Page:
Reporting is an essential factor in the meaning of crediting. As consumers open accounts and build credit history, various consumer reporting agencies, such as credit bureaus and specialty agencies, gather data about credit health, account balances and other details. These other details can include information about check-writing history, medical records and rental history records. The reporting agencies combine these details into credit reports that other parties use to determine creditworthiness.


The Fair Credit Reporting Act (FCRA) protects consumers' credit details by regulating the collection, use and sharing of credit reports. Understanding FCRA standards helps organizations and consumers make the most informed and lawful credit-based decisions.



The Fair Credit Reporting Act is a law that protects the privacy of consumers' credit information. The act defines how to fairly collect, access, share or use consumer credit details. Credit reporting agencies (CRAs) develop consumer reports that compile details like:

  • Credit score

  • Account balance

  • Contact information

  • Social Security number

  • Current or former addresses

  • Current or former credit accounts

  • Account opening and closing date

  • Previous foreclosures or bankruptcies


Various organizations can collect these reports, from major credit bureaus to tenant screening services and car dealerships. The FCRA ensures these groups view data safely and allows consumers to view their credit details.


The FCRA was passed in 1970 to improve the accessibility surrounding credit reports. Before the law passed, reports contained extensive details about personality and health, which sparked concerns about privacy and morality. The FCRA was a landmark law for data privacy, setting a precedent for future legal outcomes.



The FCRA contains standards for consumers, reporting agencies and other organizations. Understanding consumer rights under the FCRA helps organizations rate consumers' financial standing fairly. The FCRA also helps consumers learn how organizations can use their data and the level of protection for certain actions.


The FCRA provides these rights for consumers:


Mandatory reports about adverse actions: If an organization uses a credit report to deny an application for credit, employment, insurance, loans, or rentals, consumers have the right to this information. The organization must explain their denial and provide the contact information of the credit agency that furnished the details.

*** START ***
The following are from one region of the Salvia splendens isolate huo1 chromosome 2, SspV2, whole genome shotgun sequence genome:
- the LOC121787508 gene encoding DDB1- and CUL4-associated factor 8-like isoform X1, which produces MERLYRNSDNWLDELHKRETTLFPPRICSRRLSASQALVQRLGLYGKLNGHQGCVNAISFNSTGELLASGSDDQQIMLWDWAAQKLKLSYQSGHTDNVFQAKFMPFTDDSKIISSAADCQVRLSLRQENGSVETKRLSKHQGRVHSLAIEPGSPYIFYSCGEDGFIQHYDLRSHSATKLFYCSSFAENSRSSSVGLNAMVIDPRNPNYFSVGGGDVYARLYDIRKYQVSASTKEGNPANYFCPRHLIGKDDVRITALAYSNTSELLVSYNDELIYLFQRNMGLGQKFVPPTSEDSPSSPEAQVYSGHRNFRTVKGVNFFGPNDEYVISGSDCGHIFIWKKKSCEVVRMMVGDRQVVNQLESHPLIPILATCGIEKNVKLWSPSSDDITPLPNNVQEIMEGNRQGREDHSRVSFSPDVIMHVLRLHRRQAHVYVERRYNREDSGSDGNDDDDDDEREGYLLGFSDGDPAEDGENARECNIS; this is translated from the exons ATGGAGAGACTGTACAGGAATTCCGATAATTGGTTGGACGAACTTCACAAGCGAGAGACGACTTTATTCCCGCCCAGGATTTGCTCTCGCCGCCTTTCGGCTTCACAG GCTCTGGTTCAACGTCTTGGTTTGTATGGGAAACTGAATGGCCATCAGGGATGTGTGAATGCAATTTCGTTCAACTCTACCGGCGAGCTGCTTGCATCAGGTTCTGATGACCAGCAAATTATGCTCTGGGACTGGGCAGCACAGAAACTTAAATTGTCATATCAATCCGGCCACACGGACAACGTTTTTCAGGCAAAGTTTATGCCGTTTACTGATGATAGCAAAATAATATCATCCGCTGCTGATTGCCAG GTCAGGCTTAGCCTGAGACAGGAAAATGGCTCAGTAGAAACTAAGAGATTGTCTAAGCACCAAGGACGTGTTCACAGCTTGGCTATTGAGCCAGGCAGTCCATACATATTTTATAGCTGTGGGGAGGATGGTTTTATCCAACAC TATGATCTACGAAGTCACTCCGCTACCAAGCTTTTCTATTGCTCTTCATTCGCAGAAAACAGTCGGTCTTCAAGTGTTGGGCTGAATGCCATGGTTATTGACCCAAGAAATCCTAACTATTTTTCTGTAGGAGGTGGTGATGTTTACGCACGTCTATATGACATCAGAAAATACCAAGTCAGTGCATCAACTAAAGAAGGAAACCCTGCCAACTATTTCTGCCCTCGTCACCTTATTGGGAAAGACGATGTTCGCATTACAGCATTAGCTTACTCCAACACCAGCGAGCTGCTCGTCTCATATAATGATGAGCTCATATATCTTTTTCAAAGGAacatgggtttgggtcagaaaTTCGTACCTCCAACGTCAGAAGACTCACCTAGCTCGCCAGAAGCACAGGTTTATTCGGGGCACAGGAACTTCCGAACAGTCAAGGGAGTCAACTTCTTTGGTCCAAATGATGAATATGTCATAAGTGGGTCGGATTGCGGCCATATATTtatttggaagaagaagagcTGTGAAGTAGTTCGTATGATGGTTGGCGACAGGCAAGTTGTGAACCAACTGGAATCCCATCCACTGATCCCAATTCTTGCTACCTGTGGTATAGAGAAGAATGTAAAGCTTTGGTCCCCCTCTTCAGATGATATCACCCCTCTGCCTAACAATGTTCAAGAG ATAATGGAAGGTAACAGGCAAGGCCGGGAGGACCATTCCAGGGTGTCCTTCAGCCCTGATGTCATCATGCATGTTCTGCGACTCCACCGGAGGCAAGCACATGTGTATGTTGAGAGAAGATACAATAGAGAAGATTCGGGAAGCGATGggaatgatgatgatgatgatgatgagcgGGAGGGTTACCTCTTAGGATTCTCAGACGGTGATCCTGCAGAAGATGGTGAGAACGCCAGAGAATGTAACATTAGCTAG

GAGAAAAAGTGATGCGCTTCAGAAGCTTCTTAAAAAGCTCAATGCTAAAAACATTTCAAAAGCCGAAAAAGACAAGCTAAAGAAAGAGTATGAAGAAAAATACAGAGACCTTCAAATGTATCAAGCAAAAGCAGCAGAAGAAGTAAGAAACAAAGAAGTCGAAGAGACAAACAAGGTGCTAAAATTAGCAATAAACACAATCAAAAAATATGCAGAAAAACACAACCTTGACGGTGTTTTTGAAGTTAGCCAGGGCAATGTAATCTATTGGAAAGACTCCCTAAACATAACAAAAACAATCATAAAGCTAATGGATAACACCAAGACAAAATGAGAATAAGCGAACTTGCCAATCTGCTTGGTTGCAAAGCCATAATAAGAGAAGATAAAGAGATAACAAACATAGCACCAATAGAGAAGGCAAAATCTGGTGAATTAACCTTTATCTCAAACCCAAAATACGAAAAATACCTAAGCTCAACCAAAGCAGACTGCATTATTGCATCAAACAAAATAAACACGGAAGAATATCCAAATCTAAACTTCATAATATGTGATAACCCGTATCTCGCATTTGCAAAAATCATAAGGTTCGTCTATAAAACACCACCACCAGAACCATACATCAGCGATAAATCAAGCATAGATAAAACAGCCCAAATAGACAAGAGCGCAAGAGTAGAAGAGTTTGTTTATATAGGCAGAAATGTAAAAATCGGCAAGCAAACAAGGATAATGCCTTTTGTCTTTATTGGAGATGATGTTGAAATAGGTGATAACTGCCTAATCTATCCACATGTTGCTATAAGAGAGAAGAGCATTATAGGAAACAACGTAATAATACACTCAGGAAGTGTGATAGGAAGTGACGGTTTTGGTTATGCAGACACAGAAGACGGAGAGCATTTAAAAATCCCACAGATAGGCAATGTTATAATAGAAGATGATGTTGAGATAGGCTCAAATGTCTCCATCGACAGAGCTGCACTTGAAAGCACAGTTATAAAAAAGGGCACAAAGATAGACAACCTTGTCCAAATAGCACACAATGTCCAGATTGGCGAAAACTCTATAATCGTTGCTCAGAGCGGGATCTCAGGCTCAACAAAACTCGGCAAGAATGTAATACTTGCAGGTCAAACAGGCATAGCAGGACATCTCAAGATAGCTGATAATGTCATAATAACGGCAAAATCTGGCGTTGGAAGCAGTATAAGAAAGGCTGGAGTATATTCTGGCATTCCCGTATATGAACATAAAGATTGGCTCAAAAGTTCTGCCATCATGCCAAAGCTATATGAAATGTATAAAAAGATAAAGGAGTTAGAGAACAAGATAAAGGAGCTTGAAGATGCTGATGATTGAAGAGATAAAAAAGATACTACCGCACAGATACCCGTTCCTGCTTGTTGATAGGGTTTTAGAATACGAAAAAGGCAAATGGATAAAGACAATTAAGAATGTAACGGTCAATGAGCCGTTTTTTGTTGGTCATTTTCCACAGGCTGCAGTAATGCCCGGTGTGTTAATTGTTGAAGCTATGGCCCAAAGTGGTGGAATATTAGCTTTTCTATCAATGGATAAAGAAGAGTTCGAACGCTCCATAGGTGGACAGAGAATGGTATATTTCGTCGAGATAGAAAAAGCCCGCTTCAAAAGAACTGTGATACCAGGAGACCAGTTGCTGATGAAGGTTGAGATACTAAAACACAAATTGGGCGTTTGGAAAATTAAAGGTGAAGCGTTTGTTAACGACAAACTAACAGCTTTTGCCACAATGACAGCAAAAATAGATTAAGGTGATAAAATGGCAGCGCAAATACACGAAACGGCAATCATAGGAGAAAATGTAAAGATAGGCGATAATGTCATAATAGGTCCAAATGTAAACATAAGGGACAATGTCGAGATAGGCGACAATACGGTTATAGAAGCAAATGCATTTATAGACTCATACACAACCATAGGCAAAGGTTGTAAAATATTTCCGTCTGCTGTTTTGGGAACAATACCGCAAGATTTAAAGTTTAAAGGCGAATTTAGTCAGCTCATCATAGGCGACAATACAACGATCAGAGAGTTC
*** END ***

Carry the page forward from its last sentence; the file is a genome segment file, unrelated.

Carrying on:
Knowledge of credit report details: Consumers have the right to request and view credit details from reporting agencies. They must provide accurate identification to view the credit report, such as a Social Security number. The access might be free or at a cost. However, all consumers have the right to a free file disclosure if they experience identity theft, adverse actions, unemployment, or other specific circumstances.

Knowledge of credit score: Consumers also have the right to access their credit scores. This numerical score summarizes creditworthiness based on reports from different bureaus. Consumers often need credit score details to apply for mortgages, loans or other credit. While some of the bureaus provide a monthly or annual credit score at no cost, some may charge a small fee.

Disputes for inaccurate information: If consumers access their files and encounter inaccurate information, they have the right to dispute it so it can be corrected.

Corrections for outdated or incorrect data: After consumers dispute inaccurate information, reporting agencies must edit or delete the details within 30 days. The timely correction period increases report accuracy, which benefits consumers if these inaccuracies cause lower credit scores or decreased opportunities for new investments. In addition, agencies cannot report negative information that is more than seven years old. 

Limited file access: The FCRA also provides consumers with limited file access. Only individuals or organizations with a valid reason can request access to credit reports. Insurers, employers, landlords, creditors and other entities must state their purpose before accessing the file. 

Consent for employer file access: Many employers ask for credit reports to use for hiring decisions. The FCRA gives consumers more control over whether potential employers can view the credit report — individuals must provide written consent for hiring managers to access the report.